Dodd-Frank: One Year Later, the Bailout Dilemma Remains

Ever since the bailout of Continental Illinois Bank in 1984, bank bailouts have been an unpopular device invoked to protect the financial system from risks posed by troubled banks deemed “too big to fail.” Many taxpayers believe that bank bailouts are an abuse of taxpayer funds, especially when bank managers are allowed to keep their jobs, stocks, severance pay, and pensions. Free-market enthusiasts, on the other hand, dislike bailouts because they thwart the corrective action that market forces would otherwise bring about. Members of Congress have heard these complaints. The Dodd-Frank Wall Street Reform and Consumer Protection Act, which was signed into law in July 2010, prohibits taxpayer-funded bailouts, but it also suffers from a fundamental flaw: it leaves the financial system exposed to meltdowns.

Among other provisions, Dodd-Frank gives the Federal Reserve new authority to deal with bank and nonbank financial institutions that it believes are “systemically important,” i.e., firms previously viewed as “too big to fail,” explains New York University professor of finance Roy C. Smith in an article for the Summer 2011 issue of The Independent Review. If the Fed deems that an illiquid financial institution poses a “grave threat” to the financial system and warrants special regulatory action, the targeted firm can lobby the Financial Stability Oversight Council to block the Fed. But by then it may be too late for the targeted firm: because bailouts are off the table, the market may react to the Fed’s announcement with a run on the targeted firm, with undesirable consequences for the rest of the banking system. “The run will spread instantly throughout the banking industry, as such runs did after the Lehman episode in September 2010, and without the capacity for bailouts several firms rather than only one might end up in bankruptcy,” Smith writes.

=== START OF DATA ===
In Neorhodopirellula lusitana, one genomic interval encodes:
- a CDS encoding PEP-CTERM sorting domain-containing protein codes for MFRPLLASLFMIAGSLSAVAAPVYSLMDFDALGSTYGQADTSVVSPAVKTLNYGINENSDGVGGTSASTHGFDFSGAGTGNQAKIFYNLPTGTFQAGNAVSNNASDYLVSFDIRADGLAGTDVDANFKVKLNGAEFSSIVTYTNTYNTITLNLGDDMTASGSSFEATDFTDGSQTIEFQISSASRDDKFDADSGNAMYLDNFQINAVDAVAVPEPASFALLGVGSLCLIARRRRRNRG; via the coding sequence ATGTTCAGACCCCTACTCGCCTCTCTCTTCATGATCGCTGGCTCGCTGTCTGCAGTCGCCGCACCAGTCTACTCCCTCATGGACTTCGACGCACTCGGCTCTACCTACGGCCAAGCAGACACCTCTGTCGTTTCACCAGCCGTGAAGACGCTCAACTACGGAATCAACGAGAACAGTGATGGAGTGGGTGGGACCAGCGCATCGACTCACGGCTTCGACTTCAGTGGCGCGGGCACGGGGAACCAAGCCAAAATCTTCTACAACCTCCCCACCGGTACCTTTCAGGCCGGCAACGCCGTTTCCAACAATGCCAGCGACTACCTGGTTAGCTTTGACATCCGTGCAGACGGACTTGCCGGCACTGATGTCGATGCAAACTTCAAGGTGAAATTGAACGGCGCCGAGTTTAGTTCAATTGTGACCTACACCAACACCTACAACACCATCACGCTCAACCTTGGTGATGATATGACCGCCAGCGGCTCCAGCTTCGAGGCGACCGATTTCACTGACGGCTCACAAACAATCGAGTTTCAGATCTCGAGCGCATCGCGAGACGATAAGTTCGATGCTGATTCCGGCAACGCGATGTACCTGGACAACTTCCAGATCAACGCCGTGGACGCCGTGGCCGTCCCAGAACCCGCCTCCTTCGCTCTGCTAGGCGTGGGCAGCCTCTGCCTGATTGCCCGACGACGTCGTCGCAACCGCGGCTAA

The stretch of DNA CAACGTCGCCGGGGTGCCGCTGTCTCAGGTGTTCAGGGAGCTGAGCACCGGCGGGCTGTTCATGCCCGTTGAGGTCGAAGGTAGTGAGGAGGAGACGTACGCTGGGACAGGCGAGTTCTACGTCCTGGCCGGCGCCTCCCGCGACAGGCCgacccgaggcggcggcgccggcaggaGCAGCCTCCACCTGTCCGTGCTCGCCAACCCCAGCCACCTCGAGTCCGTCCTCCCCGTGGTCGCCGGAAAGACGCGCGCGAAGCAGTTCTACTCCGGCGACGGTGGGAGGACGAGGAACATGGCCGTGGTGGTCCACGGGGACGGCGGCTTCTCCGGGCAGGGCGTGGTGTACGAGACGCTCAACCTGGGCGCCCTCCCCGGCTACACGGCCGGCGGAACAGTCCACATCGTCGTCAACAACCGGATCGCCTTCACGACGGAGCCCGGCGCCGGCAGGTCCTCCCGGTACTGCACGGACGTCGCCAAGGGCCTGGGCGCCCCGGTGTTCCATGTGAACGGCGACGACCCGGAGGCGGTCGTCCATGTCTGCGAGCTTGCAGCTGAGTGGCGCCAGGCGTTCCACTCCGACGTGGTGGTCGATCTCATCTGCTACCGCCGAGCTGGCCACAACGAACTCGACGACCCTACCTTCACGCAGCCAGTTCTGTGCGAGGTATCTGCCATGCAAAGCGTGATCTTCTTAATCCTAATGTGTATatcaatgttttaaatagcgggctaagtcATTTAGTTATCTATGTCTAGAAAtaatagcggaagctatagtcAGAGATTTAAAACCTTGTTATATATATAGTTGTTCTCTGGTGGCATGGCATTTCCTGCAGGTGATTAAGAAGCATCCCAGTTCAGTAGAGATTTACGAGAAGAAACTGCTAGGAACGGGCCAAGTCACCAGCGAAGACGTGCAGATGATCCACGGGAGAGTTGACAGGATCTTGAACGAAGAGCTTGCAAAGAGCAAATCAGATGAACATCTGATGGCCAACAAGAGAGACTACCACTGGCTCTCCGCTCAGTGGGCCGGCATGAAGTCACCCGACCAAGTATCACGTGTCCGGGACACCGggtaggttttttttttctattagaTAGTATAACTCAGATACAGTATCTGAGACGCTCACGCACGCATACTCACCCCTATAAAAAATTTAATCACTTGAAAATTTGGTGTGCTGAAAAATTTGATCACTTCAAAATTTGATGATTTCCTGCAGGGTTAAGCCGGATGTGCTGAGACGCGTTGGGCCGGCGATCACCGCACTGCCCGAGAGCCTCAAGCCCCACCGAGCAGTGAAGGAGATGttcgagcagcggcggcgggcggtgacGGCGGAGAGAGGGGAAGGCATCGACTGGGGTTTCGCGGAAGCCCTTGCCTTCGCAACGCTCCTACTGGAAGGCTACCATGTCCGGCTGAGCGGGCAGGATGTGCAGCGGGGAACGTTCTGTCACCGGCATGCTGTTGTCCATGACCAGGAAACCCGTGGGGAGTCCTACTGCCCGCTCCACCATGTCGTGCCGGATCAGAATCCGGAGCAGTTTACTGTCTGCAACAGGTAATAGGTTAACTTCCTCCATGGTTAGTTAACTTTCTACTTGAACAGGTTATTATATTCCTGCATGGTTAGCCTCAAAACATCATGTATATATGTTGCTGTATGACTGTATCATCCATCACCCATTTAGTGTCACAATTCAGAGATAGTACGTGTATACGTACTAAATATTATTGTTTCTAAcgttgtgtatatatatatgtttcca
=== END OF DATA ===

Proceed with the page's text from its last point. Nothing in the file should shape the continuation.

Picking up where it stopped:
Federal Reserve policymakers, however, are unlikely to take actions they believe would result in the bankruptcies of several of the largest financial institutions. “The only way to avoid such an outcome in a no-bailout world is never to declare a firm to be a ‘grave threat,’ which means the Dodd-Frank resolution authority almost certainly will never be used except to liquidate a bank the Fed has decided to close down,” Smith writes. Dodd-Frank is also flawed in other ways, according to Smith. For example, because it gives federal agencies new powers to scrutinize and regulate large financial institutions, riskier financial transactions would gravitate to smaller, less-regulated institutions. “The nonbanks that take over these businesses,” Smith continues, “will endeavor not to become large enough to become systematically important under Dodd-Frank.”

In other words, Dodd-Frank is designed to look as if the government has new powers to prevent financial crises, but the fine print reveals a different picture.

The Dilemma of Bailouts, by Roy C. Smith (The Independent Review, Summer 2011)

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[A version of this post appeared in the July 26, 2011, issue of The Lighthouse. To receive this weekly email newsletter of publication summaries and event announcements from the Independent Institute, enter your email address here.]

Carl Close is Research Fellow and Senior Editor for The Independent Institute and Assistant Editor of The Independent Review and editor of The Lighthouse, The Independent Institute’s weekly e-mail newsletter.
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